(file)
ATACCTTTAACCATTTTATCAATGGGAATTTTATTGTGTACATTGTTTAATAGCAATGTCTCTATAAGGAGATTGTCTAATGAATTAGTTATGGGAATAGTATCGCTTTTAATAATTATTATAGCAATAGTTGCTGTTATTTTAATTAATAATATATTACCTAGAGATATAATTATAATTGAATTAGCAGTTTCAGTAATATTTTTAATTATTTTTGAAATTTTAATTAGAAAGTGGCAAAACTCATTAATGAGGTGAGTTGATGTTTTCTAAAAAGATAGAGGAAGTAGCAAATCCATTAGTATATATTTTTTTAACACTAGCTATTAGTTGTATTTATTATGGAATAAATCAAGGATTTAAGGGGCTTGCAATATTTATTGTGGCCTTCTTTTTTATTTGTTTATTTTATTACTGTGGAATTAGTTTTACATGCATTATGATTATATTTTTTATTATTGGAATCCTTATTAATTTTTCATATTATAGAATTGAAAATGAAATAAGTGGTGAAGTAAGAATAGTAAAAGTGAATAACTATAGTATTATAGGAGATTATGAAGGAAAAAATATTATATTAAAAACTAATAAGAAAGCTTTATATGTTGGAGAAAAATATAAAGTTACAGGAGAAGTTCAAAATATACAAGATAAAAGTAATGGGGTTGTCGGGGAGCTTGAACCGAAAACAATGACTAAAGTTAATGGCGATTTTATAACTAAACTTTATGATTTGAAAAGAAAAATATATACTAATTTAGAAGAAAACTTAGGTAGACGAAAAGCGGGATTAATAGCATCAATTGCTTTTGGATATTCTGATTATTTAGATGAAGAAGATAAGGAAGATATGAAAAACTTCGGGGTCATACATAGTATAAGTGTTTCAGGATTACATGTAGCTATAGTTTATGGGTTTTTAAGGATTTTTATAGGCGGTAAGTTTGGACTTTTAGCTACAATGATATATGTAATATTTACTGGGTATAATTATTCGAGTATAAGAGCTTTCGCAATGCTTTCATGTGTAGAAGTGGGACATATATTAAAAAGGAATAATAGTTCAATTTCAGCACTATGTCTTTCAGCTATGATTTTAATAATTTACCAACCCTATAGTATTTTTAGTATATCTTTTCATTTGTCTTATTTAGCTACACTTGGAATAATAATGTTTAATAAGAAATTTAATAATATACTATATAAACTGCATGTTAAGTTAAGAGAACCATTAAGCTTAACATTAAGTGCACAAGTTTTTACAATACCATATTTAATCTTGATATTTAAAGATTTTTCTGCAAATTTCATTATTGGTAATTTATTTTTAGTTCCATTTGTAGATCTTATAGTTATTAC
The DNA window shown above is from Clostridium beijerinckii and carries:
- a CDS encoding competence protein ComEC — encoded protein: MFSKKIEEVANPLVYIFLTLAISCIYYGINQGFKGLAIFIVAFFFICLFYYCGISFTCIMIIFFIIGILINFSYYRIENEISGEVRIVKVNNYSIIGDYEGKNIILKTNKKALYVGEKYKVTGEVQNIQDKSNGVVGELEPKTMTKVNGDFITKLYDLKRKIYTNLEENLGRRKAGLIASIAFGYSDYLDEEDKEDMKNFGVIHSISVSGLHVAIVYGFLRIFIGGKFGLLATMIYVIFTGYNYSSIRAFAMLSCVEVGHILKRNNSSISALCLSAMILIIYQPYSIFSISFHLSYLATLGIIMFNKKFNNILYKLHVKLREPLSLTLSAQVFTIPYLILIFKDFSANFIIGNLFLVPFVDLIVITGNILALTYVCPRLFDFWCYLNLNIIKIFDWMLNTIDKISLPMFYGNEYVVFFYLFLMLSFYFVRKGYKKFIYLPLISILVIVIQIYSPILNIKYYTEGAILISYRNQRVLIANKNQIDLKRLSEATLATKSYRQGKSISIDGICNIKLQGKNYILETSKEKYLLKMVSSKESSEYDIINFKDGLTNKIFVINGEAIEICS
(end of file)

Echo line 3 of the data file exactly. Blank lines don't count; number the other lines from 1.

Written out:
- a CDS encoding competence protein ComEC — encoded protein: MFSKKIEEVANPLVYIFLTLAISCIYYGINQGFKGLAIFIVAFFFICLFYYCGISFTCIMIIFFIIGILINFSYYRIENEISGEVRIVKVNNYSIIGDYEGKNIILKTNKKALYVGEKYKVTGEVQNIQDKSNGVVGELEPKTMTKVNGDFITKLYDLKRKIYTNLEENLGRRKAGLIASIAFGYSDYLDEEDKEDMKNFGVIHSISVSGLHVAIVYGFLRIFIGGKFGLLATMIYVIFTGYNYSSIRAFAMLSCVEVGHILKRNNSSISALCLSAMILIIYQPYSIFSISFHLSYLATLGIIMFNKKFNNILYKLHVKLREPLSLTLSAQVFTIPYLILIFKDFSANFIIGNLFLVPFVDLIVITGNILALTYVCPRLFDFWCYLNLNIIKIFDWMLNTIDKISLPMFYGNEYVVFFYLFLMLSFYFVRKGYKKFIYLPLISILVIVIQIYSPILNIKYYTEGAILISYRNQRVLIANKNQIDLKRLSEATLATKSYRQGKSISIDGICNIKLQGKNYILETSKEKYLLKMVSSKESSEYDIINFKDGLTNKIFVINGEAIEICS